Does the responsible party receive any benefit in return for doing this?

The responsible party benefits from these dialogues because it gives them a chance to be accountable, show remorse, and express empathy for the impact their crime had on their victim. They can take actions, even if only symbolic in nature, to make things as right as possible. To contribute to the healing process of victims has had life-changing positive effects on people responsible for harm. The engagement in the process does not change sentences or parole eligibility in any way.

Can participation change the release status of the responsible party?

No. Not in California.


All VOD preparation and dialogue documentation is confidential. VOD case files are only available to appropriate staff as determined by the OVSRS VOD Coordinator and the assigned facilitator. All parties agree that the content of the dialogue is confidential, unless all subsequently agree otherwise. 


CDCR Release of Liability Form

All participants sign a release of liability form.


Post VOD 

The facilitators will contact the harmed party within 24-48 hours after the dialogue to ensure that they are processing the dialogue well. They will visit with the responsible party as soon as possible after the dialogue. There are usually two or three follow up meetings and the facilitators remain available for subsequent issues regarding the VOD in the future.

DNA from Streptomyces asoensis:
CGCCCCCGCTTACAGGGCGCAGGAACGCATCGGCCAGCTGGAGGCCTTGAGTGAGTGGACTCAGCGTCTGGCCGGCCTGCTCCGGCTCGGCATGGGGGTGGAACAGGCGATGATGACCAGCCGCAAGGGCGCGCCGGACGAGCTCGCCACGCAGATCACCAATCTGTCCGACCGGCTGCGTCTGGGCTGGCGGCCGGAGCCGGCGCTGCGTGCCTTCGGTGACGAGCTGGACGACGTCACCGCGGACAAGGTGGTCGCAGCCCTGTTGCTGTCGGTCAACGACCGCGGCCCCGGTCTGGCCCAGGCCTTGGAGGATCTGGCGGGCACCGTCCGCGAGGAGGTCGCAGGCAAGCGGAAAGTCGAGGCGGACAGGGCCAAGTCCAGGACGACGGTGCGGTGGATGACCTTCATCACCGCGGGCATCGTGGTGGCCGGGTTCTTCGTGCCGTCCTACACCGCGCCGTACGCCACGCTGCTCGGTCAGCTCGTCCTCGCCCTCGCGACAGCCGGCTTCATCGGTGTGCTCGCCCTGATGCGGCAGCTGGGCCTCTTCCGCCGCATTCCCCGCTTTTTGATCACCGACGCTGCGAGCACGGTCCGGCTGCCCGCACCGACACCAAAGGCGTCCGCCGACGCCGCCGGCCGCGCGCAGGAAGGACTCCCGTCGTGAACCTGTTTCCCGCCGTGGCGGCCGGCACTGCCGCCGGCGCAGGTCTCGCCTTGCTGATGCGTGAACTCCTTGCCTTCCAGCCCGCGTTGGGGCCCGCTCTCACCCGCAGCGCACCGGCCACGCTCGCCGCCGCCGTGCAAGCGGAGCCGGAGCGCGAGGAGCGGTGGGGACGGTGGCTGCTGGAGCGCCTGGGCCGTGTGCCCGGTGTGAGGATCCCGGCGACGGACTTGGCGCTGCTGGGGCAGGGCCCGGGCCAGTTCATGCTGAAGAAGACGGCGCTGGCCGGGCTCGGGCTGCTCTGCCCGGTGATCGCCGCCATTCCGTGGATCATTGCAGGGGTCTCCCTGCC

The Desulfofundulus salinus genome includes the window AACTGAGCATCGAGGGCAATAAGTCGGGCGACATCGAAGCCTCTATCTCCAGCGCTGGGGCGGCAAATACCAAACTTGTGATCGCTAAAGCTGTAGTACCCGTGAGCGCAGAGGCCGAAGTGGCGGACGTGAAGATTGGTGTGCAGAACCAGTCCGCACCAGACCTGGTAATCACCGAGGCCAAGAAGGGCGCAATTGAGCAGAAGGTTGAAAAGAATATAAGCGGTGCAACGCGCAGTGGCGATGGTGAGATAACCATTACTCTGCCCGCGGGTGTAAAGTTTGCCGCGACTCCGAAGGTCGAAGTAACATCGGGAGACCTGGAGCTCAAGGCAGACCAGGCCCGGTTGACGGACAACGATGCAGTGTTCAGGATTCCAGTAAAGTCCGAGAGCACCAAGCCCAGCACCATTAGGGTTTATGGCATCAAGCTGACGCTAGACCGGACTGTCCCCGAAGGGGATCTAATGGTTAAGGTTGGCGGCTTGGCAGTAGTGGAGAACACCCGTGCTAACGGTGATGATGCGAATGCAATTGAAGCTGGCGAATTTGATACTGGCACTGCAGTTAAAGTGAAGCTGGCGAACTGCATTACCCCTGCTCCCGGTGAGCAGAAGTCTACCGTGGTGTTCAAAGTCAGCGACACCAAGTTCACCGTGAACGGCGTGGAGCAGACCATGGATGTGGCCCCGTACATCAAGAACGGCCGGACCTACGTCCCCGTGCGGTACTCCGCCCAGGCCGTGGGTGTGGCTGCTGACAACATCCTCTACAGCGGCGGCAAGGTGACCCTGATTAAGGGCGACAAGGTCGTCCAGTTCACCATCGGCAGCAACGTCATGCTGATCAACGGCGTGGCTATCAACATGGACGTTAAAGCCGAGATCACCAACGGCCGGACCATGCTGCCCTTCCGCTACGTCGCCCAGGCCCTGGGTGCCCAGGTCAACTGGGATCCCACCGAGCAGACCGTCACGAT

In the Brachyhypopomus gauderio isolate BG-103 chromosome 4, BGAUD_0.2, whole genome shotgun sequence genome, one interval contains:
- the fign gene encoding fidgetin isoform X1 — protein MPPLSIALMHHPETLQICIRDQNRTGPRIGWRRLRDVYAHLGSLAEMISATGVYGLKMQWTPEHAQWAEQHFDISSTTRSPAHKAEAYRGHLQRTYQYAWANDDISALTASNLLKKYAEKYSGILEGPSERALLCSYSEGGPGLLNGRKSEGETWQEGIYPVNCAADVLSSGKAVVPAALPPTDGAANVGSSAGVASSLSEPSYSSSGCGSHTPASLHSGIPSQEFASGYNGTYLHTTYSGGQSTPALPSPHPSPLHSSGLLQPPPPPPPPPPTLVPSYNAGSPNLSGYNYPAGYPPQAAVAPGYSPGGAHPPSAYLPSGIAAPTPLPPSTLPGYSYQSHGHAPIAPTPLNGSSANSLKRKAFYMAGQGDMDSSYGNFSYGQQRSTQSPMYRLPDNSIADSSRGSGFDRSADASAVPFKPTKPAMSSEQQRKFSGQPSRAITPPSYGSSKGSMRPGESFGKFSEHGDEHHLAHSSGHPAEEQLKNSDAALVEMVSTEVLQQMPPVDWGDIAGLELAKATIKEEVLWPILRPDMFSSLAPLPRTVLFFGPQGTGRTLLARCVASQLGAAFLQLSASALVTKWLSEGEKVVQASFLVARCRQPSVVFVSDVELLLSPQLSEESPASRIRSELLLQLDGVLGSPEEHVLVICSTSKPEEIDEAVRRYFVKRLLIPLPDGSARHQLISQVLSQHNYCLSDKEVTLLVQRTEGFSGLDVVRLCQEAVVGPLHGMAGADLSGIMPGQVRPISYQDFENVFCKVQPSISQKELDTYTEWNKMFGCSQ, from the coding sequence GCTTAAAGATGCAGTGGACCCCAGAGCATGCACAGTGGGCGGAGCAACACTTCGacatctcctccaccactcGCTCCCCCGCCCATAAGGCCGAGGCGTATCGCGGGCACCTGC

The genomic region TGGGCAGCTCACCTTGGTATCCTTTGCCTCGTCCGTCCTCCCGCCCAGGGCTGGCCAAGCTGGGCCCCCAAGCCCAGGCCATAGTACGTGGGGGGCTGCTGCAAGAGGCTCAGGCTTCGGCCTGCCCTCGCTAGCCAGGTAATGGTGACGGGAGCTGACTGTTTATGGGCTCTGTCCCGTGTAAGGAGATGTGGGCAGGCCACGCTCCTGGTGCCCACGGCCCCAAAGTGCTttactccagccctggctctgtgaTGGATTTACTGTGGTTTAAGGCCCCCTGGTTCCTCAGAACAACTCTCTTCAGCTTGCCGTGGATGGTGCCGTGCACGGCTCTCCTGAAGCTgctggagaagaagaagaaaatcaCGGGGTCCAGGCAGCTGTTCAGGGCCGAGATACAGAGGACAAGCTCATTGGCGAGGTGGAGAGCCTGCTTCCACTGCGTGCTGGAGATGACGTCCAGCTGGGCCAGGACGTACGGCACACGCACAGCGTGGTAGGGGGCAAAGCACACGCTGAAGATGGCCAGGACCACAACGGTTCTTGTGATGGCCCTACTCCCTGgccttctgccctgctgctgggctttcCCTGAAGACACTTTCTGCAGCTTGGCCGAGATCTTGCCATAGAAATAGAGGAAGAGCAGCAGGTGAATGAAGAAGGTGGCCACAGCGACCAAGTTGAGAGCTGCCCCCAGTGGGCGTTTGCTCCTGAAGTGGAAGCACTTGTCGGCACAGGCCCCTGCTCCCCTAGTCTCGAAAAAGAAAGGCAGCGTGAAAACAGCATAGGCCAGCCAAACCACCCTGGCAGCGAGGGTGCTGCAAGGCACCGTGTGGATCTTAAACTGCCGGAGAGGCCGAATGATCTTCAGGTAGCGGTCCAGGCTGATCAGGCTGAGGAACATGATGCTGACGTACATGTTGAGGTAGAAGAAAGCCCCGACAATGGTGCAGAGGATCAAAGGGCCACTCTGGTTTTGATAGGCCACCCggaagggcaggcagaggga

All participants are expected to fill out a VOD survey

Can I stay in connection with the responsible party after the dialogue?

That depends on the situation. Special visiting rights in prisons for primary victims have been granted. Usually “victim-offender” contact during parole is strictly forbidden and can be considered as re-offense for the responsible party. Contact between the responsible party and any secondary victim is less of an issue. Writing is also a possibility.


Alternatives to VODS

If for whatever reason a dialogue doesn’t take place, alternatives to a VOD are explored.

Some victim/survivors will participate in restorative justice programs that offer them the opportunity to share their story of harm with inmates participating in victim awareness groups in various California State prisons. Or we will support the responsible party in writing a sincere apology letter to the person they harmed.

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Ahimsa is a Sanskrit word that means non-harm, and non-violence.